The custody assets you are lending against may not actually be held in custody.
Lenders to funds and other borrowers often extend credit based on a security interest over assets that are held in custody. The lender is granted a security interest in the relevant custody account and all of the cash, securities and other assets therein, and then perfects the security interest by entering into a “control agreement” with the custodian. The lender may have made two big assumptions: (1) the custodian has “custody” of the assets, and (2) upon receipt of instructions from the lender after default, the custodian can readily transfer or otherwise dispose of the relevant assets. Upon closer examination, however, these assumptions may prove to be incorrect.
There are two broad categories of assets that are capable of being held in custody:
(1) Assets such as a bearer bond, a stock certificate in the name of the borrower (together with an undated stock power in blank), or gold bullion. This is referred to as “on premises custody” or “direct custody”; the custodian has physical custody of the asset. In each of these cases, the custodian has the power to transfer title to the asset by delivery thereof – it may not have the right vis-à-vis the borrower (i.e., the custodian may be liable for breach of its duty to the borrower), but it does have the power.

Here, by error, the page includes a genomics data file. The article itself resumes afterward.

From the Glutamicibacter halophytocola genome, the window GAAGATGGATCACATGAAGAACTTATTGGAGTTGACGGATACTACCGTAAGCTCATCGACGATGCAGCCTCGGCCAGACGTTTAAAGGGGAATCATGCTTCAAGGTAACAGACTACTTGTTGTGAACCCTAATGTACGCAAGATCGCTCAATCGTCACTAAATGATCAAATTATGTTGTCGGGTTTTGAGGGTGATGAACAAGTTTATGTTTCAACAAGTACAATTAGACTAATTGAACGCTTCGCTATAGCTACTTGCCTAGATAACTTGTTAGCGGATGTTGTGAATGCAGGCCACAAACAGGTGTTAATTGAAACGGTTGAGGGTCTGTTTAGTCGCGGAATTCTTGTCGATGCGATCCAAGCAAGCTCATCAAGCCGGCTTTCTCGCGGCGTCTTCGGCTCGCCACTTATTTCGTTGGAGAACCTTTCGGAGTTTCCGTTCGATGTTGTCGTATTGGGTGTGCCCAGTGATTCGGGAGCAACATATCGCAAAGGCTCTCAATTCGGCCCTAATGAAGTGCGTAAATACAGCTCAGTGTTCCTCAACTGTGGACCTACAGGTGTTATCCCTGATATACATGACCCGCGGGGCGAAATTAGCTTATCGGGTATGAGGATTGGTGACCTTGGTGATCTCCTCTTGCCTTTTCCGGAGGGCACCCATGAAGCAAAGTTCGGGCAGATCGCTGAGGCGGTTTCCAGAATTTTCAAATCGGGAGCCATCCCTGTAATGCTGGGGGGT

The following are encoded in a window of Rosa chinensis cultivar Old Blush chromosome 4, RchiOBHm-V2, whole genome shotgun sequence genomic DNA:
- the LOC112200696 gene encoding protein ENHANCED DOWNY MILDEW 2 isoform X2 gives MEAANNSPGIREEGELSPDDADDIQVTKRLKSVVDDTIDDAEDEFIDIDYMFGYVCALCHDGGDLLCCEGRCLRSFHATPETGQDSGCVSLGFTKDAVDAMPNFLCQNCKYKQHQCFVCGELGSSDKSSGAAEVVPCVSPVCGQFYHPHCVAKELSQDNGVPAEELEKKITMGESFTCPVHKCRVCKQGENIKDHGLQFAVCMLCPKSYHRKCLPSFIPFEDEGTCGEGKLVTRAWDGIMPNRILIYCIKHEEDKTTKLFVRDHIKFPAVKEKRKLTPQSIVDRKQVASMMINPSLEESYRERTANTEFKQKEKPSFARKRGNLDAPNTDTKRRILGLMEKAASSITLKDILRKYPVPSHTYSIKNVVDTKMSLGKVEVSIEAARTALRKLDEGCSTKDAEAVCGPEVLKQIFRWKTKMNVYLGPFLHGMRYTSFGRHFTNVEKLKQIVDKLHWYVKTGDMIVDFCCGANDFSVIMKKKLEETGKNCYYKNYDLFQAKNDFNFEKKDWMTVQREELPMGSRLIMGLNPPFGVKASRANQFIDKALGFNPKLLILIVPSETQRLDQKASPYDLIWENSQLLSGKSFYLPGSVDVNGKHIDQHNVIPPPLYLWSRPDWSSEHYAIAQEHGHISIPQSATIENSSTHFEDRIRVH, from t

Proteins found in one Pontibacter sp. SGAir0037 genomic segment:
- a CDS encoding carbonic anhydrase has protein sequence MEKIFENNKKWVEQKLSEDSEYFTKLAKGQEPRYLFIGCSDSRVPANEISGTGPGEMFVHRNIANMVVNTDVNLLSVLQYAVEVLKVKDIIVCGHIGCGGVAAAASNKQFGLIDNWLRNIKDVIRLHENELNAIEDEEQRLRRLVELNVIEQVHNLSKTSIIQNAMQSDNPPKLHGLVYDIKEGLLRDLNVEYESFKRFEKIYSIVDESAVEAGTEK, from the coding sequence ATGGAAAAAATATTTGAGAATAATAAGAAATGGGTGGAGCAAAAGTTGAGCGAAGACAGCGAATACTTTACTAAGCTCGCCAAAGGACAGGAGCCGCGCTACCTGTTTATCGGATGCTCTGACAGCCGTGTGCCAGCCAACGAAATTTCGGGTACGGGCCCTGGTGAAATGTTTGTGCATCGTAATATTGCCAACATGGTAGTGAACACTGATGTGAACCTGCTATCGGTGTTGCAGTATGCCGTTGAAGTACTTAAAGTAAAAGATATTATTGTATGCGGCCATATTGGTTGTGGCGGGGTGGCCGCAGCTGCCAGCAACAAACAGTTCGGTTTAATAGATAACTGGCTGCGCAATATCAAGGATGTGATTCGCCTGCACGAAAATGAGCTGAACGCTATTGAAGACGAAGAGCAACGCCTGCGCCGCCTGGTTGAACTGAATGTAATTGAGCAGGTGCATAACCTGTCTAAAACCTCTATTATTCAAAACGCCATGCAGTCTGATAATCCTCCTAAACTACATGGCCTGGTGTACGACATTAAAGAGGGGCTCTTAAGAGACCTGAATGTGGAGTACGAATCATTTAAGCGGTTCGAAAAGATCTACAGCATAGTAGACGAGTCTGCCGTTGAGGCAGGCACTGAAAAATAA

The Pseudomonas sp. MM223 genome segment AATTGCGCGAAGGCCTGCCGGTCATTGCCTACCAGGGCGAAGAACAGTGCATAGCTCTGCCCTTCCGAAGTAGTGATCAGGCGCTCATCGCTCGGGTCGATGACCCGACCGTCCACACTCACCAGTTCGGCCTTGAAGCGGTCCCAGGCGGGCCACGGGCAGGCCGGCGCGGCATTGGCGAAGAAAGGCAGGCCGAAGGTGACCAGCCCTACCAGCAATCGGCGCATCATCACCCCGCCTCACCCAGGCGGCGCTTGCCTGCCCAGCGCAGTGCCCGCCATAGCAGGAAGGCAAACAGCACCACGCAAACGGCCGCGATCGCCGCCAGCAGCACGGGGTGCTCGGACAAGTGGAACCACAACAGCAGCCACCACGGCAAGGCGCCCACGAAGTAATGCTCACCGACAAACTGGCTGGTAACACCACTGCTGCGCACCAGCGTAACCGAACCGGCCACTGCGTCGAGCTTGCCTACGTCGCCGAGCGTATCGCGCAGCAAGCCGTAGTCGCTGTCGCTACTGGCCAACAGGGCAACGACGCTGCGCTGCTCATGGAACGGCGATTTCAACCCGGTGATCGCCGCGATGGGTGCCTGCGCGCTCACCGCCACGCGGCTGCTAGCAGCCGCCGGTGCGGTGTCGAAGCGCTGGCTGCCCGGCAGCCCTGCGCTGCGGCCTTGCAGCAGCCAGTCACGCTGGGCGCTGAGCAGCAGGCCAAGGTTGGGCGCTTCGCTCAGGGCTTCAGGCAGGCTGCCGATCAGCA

(2) Assets that are held in an indirect holding system. This is referred to as “off premises custody” or “indirect custody.” One typical example of how an indirect holding system works: a clearing company (such as Depository Trust Company) holds a master share certificate for 500 million shares of an S&P 500 publicly‑traded company. The clearing company identifies on its books and records 10 million of such shares as being held for the account of the custodian (in its capacity as a member of the clearing company) and, in turn, the custodian identifies on its books and records 100,000 of such shares as being held for the account of the borrower. In this case, the custodian has the power to (a) “move” some or all of those 100,000 shares on its books and records to another of its custody clients, or (b) advise the clearing company that some or all of such shares have been transferred to a third party that does not maintain an account with the custodian (in which case the clearing company would revise its books and records to reflect that such shares are held by or through another member of such clearing company). In any event, as a general rule, the custodian has the power to transfer the borrower’s interests in these shares.